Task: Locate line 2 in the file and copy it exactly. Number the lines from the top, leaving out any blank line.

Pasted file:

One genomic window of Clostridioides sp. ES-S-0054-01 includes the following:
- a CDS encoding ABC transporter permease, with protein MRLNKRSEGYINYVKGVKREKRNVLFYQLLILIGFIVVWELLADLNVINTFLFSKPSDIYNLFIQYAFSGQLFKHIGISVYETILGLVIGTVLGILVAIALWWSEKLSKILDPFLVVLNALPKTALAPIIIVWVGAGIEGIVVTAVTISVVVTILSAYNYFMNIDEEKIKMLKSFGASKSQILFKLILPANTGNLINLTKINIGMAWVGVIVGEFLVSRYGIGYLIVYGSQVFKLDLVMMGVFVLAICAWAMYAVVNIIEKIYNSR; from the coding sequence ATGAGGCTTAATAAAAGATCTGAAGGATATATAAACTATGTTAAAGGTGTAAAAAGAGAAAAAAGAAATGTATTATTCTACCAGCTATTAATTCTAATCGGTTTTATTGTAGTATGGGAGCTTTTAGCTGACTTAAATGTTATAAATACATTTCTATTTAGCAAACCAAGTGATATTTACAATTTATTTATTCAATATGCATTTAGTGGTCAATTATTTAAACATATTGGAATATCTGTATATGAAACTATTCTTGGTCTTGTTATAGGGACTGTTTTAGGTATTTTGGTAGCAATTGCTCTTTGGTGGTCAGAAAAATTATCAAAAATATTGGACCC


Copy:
- a CDS encoding ABC transporter permease, with protein MRLNKRSEGYINYVKGVKREKRNVLFYQLLILIGFIVVWELLADLNVINTFLFSKPSDIYNLFIQYAFSGQLFKHIGISVYETILGLVIGTVLGILVAIALWWSEKLSKILDPFLVVLNALPKTALAPIIIVWVGAGIEGIVVTAVTISVVVTILSAYNYFMNIDEEKIKMLKSFGASKSQILFKLILPANTGNLINLTKINIGMAWVGVIVGEFLVSRYGIGYLIVYGSQVFKLDLVMMGVFVLAICAWAMYAVVNIIEKIYNSR; from the coding sequence ATGAGGCTTAATAAAAGATCTGAAGGATATATAAACTATGTTAAAGGTGTAAAAAGAGAAAAAAGAAATGTATTATTCTACCAGCTATTAATTCTAATCGGTTTTATTGTAGTATGGGAGCTTTTAGCTGACTTAAATGTTATAAATACATTTCTATTTAGCAAACCAAGTGATATTTACAATTTATTTATTCAATATGCATTTAGTGGTCAATTATTTAAACATATTGGAATATCTGTATATGAAACTATTCTTGGTCTTGTTATAGGGACTGTTTTAGGTATTTTGGTAGCAATTGCTCTTTGGTGGTCAGAAAAATTATCAAAAATATTGGACCC